The Coignet building—a classical structure executed in concrete at 360 Third Avenue in Gowanus—has had a strange allure since the day it was completed in 1873. An elegant mansion in the midst of an industrial zone, it served as both an office building and an advertisement for the material being manufactured in the factory complex behind it, deftly melding disparate elements in a fashion that passerby have long found beguiling.
But the building has languished, empty and deteriorating, for decades. Located on the edge of a vast lot that will soon be occupied by a Whole Foods, it is the lone remnant of the industrial landscape it once anchored. Now, there is a possibility that it may finally be restored and occupied, presiding not just over the neighborhood’s past, but playing a role in its future as well. The building’s owner—Richard Kowalski—has put the mansion on the market with Massey Knakal (a development first spotted by the blog Pardon Me for Asking).
The Transom’s path to Proteus Gowanus, where we were headed to investigate an unusual holiday fair, took us straight over the canal. The sight of the mint-green water—looking even more ominous than usual on a rainy Sunday—inspired a case of rabbit-run-over-your-grave shivers, which turned out to be precisely the right state of mind for a first encounter with the Morbid Anatomy Library. Part art exhibit, part research library “surveying the interstices of art and medicine, death and culture,” Morbid Anatomy is also a privately held cabinet of wonders, open (by appointment, usually) to the curious public.
Rock You Like a Hurricane
Many of the blocks along the shores of the toxic Gowanus Canal in Brooklyn are designated as part of the mandatory Hurricane Sandy evacuation Zone A. Though the city gave orders for residents of this area to leave their homes starting at 7 p.m., we spotted quite a few people out on the streets when we walked into the zone earlier this evening, including curious gawkers, emergency workers and neighbors who are becoming increasingly fearful that the notoriously polluted canal could overflow.
THERE GOES THE NEIGHBORHOOD
It may be a favored sport of retirees (it’s right up there with bridge and watching Wheel of Fortune), but Gowanus residents are worried that plans to build a bar with regulation-size shuffleboard courts will bring rowdy, inebriated crowds to their neighborhood, The Brooklyn Paper reports.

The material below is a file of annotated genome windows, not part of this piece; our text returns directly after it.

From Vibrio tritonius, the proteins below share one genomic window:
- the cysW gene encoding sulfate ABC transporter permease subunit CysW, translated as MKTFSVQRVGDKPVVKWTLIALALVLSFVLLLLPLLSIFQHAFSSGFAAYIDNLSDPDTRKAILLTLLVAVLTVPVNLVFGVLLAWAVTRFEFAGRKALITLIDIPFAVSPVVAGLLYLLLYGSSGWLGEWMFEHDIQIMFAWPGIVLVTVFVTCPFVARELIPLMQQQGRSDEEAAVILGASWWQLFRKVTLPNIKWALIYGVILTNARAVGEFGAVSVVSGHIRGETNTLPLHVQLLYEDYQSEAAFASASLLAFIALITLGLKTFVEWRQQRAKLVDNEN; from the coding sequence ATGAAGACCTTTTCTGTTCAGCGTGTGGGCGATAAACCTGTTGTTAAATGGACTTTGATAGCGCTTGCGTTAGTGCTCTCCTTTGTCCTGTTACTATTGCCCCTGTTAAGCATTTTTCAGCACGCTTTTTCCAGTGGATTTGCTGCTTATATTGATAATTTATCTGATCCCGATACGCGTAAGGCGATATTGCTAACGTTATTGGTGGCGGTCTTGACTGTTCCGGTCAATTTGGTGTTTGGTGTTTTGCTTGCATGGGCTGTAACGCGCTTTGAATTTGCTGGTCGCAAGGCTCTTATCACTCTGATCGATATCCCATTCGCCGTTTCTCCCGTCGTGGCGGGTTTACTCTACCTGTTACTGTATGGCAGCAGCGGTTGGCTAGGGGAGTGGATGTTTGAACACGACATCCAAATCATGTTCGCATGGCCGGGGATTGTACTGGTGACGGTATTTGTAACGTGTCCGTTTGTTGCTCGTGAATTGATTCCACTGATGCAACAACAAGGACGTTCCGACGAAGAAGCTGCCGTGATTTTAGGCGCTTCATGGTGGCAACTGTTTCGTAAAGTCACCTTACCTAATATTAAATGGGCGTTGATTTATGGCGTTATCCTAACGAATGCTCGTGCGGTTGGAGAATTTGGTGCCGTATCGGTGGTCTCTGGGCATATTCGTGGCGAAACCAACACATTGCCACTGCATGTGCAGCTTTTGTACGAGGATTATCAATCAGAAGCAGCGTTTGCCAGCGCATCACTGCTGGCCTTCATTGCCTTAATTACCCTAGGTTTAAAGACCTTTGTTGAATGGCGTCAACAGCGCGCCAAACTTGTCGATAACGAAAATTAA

Where's the rent?
So many New Yorkers have lofty dreams when it comes to real estate, but who would have imagined that a Brooklyn loft-dweller would net nine years of free rent?
The seven-year roller coaster ride that has been Whole Foods’ Brooklyn saga may be taking another nose dive. The blissful ride started in 2005, long before Brian Williams had ever heard of Brooklyn. It slowed to a snail’s pace in 2007 and then completely halted in 2008 in the midst of the grotesque Gowanus Canal’s Superfunding. New York State was nice enough to clean up the property and set Whole Foods back on track in 2010.
The whole ordeal has left us twisted and nauseous from the bureaucratic and communal ups, downs, and loop-de-loops. (Or maybe the toxins are making us nauseous.) Regardless, Whole Foods might be one rubber stamp away from approval, but the Gowanus locals are not succumbing without one last fight.
On Saturday afternoon, a security guard sat in the back seat of an idling white jeep, watching over a 2.1-acre patch of dirt near the Gowanus Canal in Brooklyn. There was an overflowing can of garbage next to the car’s front bumper and a puddle of groundwater nearby. Just across the canal, against the backdrop Read More
Preserve and Report
Depending on whom you ask, the greatest tragedy to ever befall Brooklyn was the loss of the Dodgers to LA. But thanks to some internet sleuths, a piece of Dodger history on the shores of the Gowanus Canal has been saved.
Earlier this year, Gothamist began snooping around a wall on Third Avenue that Read More
On a recent sunny Saturday morning, a group of 30- to 40-something Carroll Gardens locals stood outside Carroll Park at a table manned by local community activists, their discussion rife with words like “developers” and “preservation.” Upset that the nearby Hannah Senesh Community Day School was seeking a variance that would allow it to acquire public Read More